If you thought you looked great before your date, wait till you get to Tapas 210 — you'll be a stunner, even before booze. Candlelight works magic like that, as does lush tropical greenery, which frames the entryways to the brick patio, a huge sheltered area that's home to a delightful breeze. A wine room serves as a cozy nook for couples or a group interested in overtaking a farmhouse table. As for the cuisine: Seafood is the star at this Spanish spot. Rosemary and thyme announce the arrival of a shellfish medley. Bocados of olives and jamón ibérico tempt as snacks. Artichokes and mushrooms in white wine make a favorite tapas dish, as does bone marrow with a beef cheek marmalade. More-ambitious diners might opt for paella or, better yet, wait for Friday supper. The special is roast pork: Served with white beans and garbanzos, it'll be among the most memorable pig roasts you've had.
Inside this slip of a restaurant, pompano fillet is dressed as simple as it gets in butter and white wine with a splash of citrus. Scallions, cubes of butternut, tomato, and almonds add acid, sweet, brightness, and crunch. No matter what the day's catch may be, rest assured each dish will end up this harmonious, since the seafood is doctored by a master. Tony Sindaco, former chef at Sunfish Grill, helms this 22-seat eatery, a former coffee shop. Chiclet tiles, Florida murals, minimalist seating, and an airy vibe make it a refreshing place to dine.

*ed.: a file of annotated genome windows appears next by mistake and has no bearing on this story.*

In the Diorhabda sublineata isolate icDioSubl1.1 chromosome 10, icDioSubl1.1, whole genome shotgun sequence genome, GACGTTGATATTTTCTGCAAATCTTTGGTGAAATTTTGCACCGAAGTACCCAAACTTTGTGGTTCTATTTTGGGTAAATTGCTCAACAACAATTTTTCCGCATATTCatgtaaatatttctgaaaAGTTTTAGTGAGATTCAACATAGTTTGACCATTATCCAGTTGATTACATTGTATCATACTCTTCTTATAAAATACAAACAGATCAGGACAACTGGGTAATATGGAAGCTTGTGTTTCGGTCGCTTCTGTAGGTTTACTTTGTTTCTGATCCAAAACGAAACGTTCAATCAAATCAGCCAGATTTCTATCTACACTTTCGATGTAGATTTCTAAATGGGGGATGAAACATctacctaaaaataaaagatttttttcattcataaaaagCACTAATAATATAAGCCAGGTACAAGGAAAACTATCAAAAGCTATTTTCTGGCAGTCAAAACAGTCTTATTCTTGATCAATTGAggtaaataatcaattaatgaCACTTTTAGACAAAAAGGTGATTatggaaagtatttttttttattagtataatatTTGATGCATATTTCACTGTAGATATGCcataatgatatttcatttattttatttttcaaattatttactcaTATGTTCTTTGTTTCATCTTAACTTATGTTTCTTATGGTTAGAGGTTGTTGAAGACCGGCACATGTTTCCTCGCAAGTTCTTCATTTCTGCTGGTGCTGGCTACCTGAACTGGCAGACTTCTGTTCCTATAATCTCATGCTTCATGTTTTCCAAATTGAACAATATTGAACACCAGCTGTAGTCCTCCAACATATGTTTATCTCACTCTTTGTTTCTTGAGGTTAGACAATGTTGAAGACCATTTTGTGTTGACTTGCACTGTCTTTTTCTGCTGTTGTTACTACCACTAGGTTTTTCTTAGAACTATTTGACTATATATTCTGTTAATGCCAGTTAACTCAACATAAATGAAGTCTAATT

If you take apart one of the burgers from this Himmarshee hot spot and dissect it into its basic components, you'll figure out why Rok:Brgr deserves this award. Take the Las Olas burger, built with a ten-ounce American Wagyu beef patty, cave-aged Gruyère cheese, caramelized onions, garlic aioli, and a brioche bun. Any one of those ingredients stands alone — you could put the cheese on a charcuterie plate; the aioli would make a fine dipping sauce for anything; and the beef patty, you could eat it with a knife and fork. But why would you? Put together, the ingredients form a burger that'll send juices rolling down your arm, friends to their cell phones to take photos, and you, back for another sooner than you intended.
During a recent visit to Canyon, someone at the table asked the server to name a few of his favorite dishes. "Oh, I like them all," he said. That's usually a server cop-out, a refusal to exclude a dish from the list. But at Canyon Southwestern Café, it's understandable. You can't go wrong with the red-chili-braised risotto, black Florida grouper, or ancho chili-rubbed pork. But sometimes you just want a steak. And you want it with more than just a steak-house sprig of parsley on the side. Here, the filet comes with a Zinfandel sauce, cilantro-mashed potatoes, caramelized zucchini, and a poblano pesto goat cheese — any of which could be the star dish of the meal. Well, no, the star is the steak, just lightly seasoned and charred. Tender, juicy, and... now that we're talking about it, the waiter ought to just recommend the filet.
This dish right here puts a line in the sand between the Café Martorano lovers and haters. It's $24. For that, you could buy two appetizers at most places. Or ten raw eggplants. But this dish also typifies what's special about Café Martorano: Its chefs put tremendous care into every single ingredient. Those slices of eggplant come crisp on the outside — difficult when you're essentially stacking them in a salad — and warm and soft in the center. The mozzarella is of the fresh-pulled variety, the greens are dressed in a fantastic vinaigrette, and the tomatoes are thick slices that seem right off a vine in Napoli. Like all the dishes here, it's served family style, put down in the middle of the table, sliced up by the waiter, and passed around. It will be, perhaps, the first time ever that your family fights over eggplant. Well worth that $24.